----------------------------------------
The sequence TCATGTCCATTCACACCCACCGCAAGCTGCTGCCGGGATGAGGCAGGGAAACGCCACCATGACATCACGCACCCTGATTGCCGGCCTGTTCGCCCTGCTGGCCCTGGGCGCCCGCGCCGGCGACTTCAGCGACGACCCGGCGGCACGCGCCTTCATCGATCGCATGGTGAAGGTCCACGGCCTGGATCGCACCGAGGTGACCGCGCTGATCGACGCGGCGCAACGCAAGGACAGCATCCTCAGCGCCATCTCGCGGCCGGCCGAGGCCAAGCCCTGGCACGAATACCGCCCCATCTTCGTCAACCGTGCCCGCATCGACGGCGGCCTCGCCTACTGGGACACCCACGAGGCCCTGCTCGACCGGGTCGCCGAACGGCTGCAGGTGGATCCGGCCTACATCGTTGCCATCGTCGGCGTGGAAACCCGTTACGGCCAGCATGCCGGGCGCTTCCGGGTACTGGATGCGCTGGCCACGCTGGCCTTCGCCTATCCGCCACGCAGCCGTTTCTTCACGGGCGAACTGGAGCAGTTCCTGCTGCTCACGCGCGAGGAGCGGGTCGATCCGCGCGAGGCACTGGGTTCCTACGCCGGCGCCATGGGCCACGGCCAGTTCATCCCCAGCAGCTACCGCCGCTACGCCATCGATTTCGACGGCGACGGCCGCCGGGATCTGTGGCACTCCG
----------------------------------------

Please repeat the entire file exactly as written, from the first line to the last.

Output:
The sequence TCATGTCCATTCACACCCACCGCAAGCTGCTGCCGGGATGAGGCAGGGAAACGCCACCATGACATCACGCACCCTGATTGCCGGCCTGTTCGCCCTGCTGGCCCTGGGCGCCCGCGCCGGCGACTTCAGCGACGACCCGGCGGCACGCGCCTTCATCGATCGCATGGTGAAGGTCCACGGCCTGGATCGCACCGAGGTGACCGCGCTGATCGACGCGGCGCAACGCAAGGACAGCATCCTCAGCGCCATCTCGCGGCCGGCCGAGGCCAAGCCCTGGCACGAATACCGCCCCATCTTCGTCAACCGTGCCCGCATCGACGGCGGCCTCGCCTACTGGGACACCCACGAGGCCCTGCTCGACCGGGTCGCCGAACGGCTGCAGGTGGATCCGGCCTACATCGTTGCCATCGTCGGCGTGGAAACCCGTTACGGCCAGCATGCCGGGCGCTTCCGGGTACTGGATGCGCTGGCCACGCTGGCCTTCGCCTATCCGCCACGCAGCCGTTTCTTCACGGGCGAACTGGAGCAGTTCCTGCTGCTCACGCGCGAGGAGCGGGTCGATCCGCGCGAGGCACTGGGTTCCTACGCCGGCGCCATGGGCCACGGCCAGTTCATCCCCAGCAGCTACCGCCGCTACGCCATCGATTTCGACGGCGACGGCCGCCGGGATCTGTGGCACTCCG